The Holy Trinity of Conversation Design
There are thousands of bots out there that are very effective at achieving the goals of the company. However there are tens of thousands of bots which are not performing optimally. What’s the difference between a bot that works effectively and one that’s mediocre? There are lots of answers, but one costly and common mistake in bot implementation is creating copy that stifles the progress and flow of the digital conversation.
Last week I attended a chatbot conference in San Francisco, California. While there I learned three great approaches that can help guide all conversational designers. From the greenest newbie to the seasoned pro. These guidelines are called “The Holy Trinity of Conversational Design.” These three simple elements to creating effective digital conversations are essential to great bot performance. I’m excited to share what I’ve learned with you! Holy Trinity of Conversational Design: Be clear, be concise, be upbeat.
When I was younger and starting a new school year, I would flip my math book open to the middle to see if I could understand anything that was on the page. Surprise! I had no idea what was going on because I wasn’t ready for that level of math yet. I needed to start with the basics and luckily, that’s where my teachers decided to start! A chatbot is like a teacher for your visitors. They need to meet visitors—who most likely aren’t as knowledgeable about the product as you—at their level. Whatever actions you want the site visitor to perform the steps or questions must be absolutely clear. Leave no room for doubt.
All too often a digital conversations are designed by a person who knows so much about the company. It’s easy for them to lose touch with what a one-time site visitor maybe thinking, feeling, or experiencing. Contextualizing the conversation is critical. Here’s a question to consider that can help create context and promote clarity: Which personas or types of site visitors are going to be on your site? Is the persona a 19-year-old student looking to buy her first car? Or a 67-year-old man looking for retirement planning resources? Knowing, refining, and overtly defining your target audience can help in designing conversations that feel natural to the site visitor. How much effort a company puts into speaking to the persona will largely determine the effectiveness of their designed conversations.
Ever had a salesperson who was so knowledgeable and passionate about their product or service that they wouldn’t shut up long enough for you to decide either way? They have you trapped in a corner, and they aren’t gonna let you out until he tells you EVERYTHING about the product! Been there all too many times. In some cases, even if you are initially leaning toward a purchase, you may back out simply because of the overbearing nature of the salesperson’s message.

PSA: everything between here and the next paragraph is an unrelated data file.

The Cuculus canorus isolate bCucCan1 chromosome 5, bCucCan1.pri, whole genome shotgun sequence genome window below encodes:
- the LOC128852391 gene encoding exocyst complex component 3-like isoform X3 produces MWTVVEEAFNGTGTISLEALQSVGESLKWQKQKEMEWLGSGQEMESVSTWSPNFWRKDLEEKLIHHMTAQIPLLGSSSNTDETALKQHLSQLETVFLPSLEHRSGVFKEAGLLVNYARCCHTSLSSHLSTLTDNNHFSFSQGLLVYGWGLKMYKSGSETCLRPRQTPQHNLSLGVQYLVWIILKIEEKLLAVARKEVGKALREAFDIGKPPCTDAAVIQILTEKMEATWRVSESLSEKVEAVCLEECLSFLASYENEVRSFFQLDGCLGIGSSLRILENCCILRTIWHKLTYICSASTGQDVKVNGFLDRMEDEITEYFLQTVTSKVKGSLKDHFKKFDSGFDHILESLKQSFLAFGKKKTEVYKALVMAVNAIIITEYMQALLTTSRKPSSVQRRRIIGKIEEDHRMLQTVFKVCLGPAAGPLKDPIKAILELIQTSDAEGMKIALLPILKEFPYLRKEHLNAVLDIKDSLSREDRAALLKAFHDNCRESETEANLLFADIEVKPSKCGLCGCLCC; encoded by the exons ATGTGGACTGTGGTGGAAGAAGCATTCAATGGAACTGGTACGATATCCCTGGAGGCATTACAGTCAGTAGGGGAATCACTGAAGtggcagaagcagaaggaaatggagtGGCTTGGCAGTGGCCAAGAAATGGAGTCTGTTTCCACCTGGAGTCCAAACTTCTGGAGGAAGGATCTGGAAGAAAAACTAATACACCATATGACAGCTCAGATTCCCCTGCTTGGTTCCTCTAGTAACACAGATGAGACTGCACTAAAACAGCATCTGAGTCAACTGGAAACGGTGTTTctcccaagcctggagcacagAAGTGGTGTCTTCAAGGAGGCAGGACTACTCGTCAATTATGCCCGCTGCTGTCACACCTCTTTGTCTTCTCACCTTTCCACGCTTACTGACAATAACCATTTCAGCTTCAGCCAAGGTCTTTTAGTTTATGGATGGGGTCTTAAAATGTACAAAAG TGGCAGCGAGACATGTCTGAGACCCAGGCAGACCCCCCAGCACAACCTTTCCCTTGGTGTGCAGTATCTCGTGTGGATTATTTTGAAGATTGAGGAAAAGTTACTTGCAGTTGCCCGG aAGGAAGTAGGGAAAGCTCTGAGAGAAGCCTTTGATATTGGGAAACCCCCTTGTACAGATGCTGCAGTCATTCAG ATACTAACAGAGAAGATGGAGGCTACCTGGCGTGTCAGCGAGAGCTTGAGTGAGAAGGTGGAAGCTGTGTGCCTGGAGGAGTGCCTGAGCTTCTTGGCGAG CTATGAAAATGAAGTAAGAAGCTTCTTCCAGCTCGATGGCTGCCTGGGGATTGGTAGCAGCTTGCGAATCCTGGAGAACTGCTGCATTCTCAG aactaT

Digital Conversations are no exception to this rule. Keep it brief. Remember that in a sales setting, the salesperson typically has much more base knowledge about and passion for the product or service she is selling than the person considering the purchase. It’s critical to bridle the passion and robustness of interactions. If something can be said in one sentence rather than two or three without losing critical site visitor understanding, then cut it down. In most cases, brevity will encourage the site visitor to engage in further interactions with the bot and more frequently accomplish the desired outcome.
This final recommendation may seem obvious at first glance, but it can be harder than you think to accomplish. If a potential customer has a face-to-face or telephone conversation with your company, you want it to be a positive experience. Digital conversations can’t rely on voice inflection or facial expressions to derive tone, meaning, and feeling so it can be difficult to portray the right mood for a site visitor. Utilizing punctuation, emojis, sentence structure, and level of grammatical formality or playfulness can greatly enhance the bot’s effectiveness.
Don’t get me wrong, I’m not suggesting that you take on a tone or attitude that isn’t consistent with your branding. That can be even more detrimental than being a little more stoic or starchy. For example, a bot operating on the website of a mortuary will likely utilize a more sensitive tone in consideration of their target market. However, a bot on an amusement park’s website can have much more frivolity, spunk, and playfulness. In both cases—and in all cases for that matter—an upbeat tone in copy most often resonates with site visitors and leads to more frequent goal achievement.
Why does any of this even matter? Does conversational design really make a difference in bot performance and site visitor experience? YES. There is no disputing the fact that the quality and quantity of a business’s conversations and communications play a pivotal role in the effectiveness of that business. So in each of your conversations—especially in digital conversations—remember the Holy Trinity of Digital Conversation Design. Be Clear, Be Concise, Be Upbeat!